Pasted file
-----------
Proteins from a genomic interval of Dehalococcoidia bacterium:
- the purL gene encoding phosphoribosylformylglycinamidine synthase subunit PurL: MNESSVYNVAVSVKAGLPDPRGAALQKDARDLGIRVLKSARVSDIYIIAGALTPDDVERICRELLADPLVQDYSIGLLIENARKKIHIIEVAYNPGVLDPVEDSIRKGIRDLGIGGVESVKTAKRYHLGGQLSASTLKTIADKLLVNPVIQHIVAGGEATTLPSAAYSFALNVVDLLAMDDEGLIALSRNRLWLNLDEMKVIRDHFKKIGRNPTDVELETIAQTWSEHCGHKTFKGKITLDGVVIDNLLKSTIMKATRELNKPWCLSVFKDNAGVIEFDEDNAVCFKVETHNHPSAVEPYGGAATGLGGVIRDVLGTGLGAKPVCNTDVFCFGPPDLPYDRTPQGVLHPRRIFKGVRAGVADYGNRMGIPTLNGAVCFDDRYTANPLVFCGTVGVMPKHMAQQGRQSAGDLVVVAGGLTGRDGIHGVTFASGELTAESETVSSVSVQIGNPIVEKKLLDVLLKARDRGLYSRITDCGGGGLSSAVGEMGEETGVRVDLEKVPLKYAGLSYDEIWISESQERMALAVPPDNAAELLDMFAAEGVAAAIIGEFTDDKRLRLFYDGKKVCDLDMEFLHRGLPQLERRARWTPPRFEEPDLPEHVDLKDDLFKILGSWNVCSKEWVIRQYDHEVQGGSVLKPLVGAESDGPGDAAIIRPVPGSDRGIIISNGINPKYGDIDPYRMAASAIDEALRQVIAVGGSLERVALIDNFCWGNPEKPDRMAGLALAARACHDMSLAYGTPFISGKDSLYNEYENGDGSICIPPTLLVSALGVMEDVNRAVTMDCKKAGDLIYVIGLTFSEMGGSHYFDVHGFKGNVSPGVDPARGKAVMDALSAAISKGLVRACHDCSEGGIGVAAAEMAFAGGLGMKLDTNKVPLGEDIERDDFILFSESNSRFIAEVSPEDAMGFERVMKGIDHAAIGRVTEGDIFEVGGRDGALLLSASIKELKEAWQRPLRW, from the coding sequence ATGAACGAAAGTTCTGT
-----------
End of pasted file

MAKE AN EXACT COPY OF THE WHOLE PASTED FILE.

Proteins from a genomic interval of Dehalococcoidia bacterium:
- the purL gene encoding phosphoribosylformylglycinamidine synthase subunit PurL: MNESSVYNVAVSVKAGLPDPRGAALQKDARDLGIRVLKSARVSDIYIIAGALTPDDVERICRELLADPLVQDYSIGLLIENARKKIHIIEVAYNPGVLDPVEDSIRKGIRDLGIGGVESVKTAKRYHLGGQLSASTLKTIADKLLVNPVIQHIVAGGEATTLPSAAYSFALNVVDLLAMDDEGLIALSRNRLWLNLDEMKVIRDHFKKIGRNPTDVELETIAQTWSEHCGHKTFKGKITLDGVVIDNLLKSTIMKATRELNKPWCLSVFKDNAGVIEFDEDNAVCFKVETHNHPSAVEPYGGAATGLGGVIRDVLGTGLGAKPVCNTDVFCFGPPDLPYDRTPQGVLHPRRIFKGVRAGVADYGNRMGIPTLNGAVCFDDRYTANPLVFCGTVGVMPKHMAQQGRQSAGDLVVVAGGLTGRDGIHGVTFASGELTAESETVSSVSVQIGNPIVEKKLLDVLLKARDRGLYSRITDCGGGGLSSAVGEMGEETGVRVDLEKVPLKYAGLSYDEIWISESQERMALAVPPDNAAELLDMFAAEGVAAAIIGEFTDDKRLRLFYDGKKVCDLDMEFLHRGLPQLERRARWTPPRFEEPDLPEHVDLKDDLFKILGSWNVCSKEWVIRQYDHEVQGGSVLKPLVGAESDGPGDAAIIRPVPGSDRGIIISNGINPKYGDIDPYRMAASAIDEALRQVIAVGGSLERVALIDNFCWGNPEKPDRMAGLALAARACHDMSLAYGTPFISGKDSLYNEYENGDGSICIPPTLLVSALGVMEDVNRAVTMDCKKAGDLIYVIGLTFSEMGGSHYFDVHGFKGNVSPGVDPARGKAVMDALSAAISKGLVRACHDCSEGGIGVAAAEMAFAGGLGMKLDTNKVPLGEDIERDDFILFSESNSRFIAEVSPEDAMGFERVMKGIDHAAIGRVTEGDIFEVGGRDGALLLSASIKELKEAWQRPLRW, from the coding sequence ATGAACGAAAGTTCTGT